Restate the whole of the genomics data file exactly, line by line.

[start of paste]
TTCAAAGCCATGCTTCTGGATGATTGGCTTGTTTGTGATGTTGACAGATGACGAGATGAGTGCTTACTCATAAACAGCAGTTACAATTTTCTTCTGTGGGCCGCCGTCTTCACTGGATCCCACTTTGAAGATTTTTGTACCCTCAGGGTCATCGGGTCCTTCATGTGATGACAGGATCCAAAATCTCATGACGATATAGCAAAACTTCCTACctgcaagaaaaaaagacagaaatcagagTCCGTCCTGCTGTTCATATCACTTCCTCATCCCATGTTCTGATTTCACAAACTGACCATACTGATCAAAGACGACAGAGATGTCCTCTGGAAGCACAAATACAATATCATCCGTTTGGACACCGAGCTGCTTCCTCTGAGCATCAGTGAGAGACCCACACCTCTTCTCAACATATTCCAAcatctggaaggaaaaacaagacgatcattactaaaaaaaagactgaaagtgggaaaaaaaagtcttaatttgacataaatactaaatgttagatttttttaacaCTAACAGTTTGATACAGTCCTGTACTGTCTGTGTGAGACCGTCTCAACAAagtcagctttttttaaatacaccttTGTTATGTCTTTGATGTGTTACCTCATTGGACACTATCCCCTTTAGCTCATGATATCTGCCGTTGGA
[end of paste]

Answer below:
TTCAAAGCCATGCTTCTGGATGATTGGCTTGTTTGTGATGTTGACAGATGACGAGATGAGTGCTTACTCATAAACAGCAGTTACAATTTTCTTCTGTGGGCCGCCGTCTTCACTGGATCCCACTTTGAAGATTTTTGTACCCTCAGGGTCATCGGGTCCTTCATGTGATGACAGGATCCAAAATCTCATGACGATATAGCAAAACTTCCTACctgcaagaaaaaaagacagaaatcagagTCCGTCCTGCTGTTCATATCACTTCCTCATCCCATGTTCTGATTTCACAAACTGACCATACTGATCAAAGACGACAGAGATGTCCTCTGGAAGCACAAATACAATATCATCCGTTTGGACACCGAGCTGCTTCCTCTGAGCATCAGTGAGAGACCCACACCTCTTCTCAACATATTCCAAcatctggaaggaaaaacaagacgatcattactaaaaaaaagactgaaagtgggaaaaaaaagtcttaatttgacataaatactaaatgttagatttttttaacaCTAACAGTTTGATACAGTCCTGTACTGTCTGTGTGAGACCGTCTCAACAAagtcagctttttttaaatacaccttTGTTATGTCTTTGATGTGTTACCTCATTGGACACTATCCCCTTTAGCTCATGATATCTGCCGTTGGA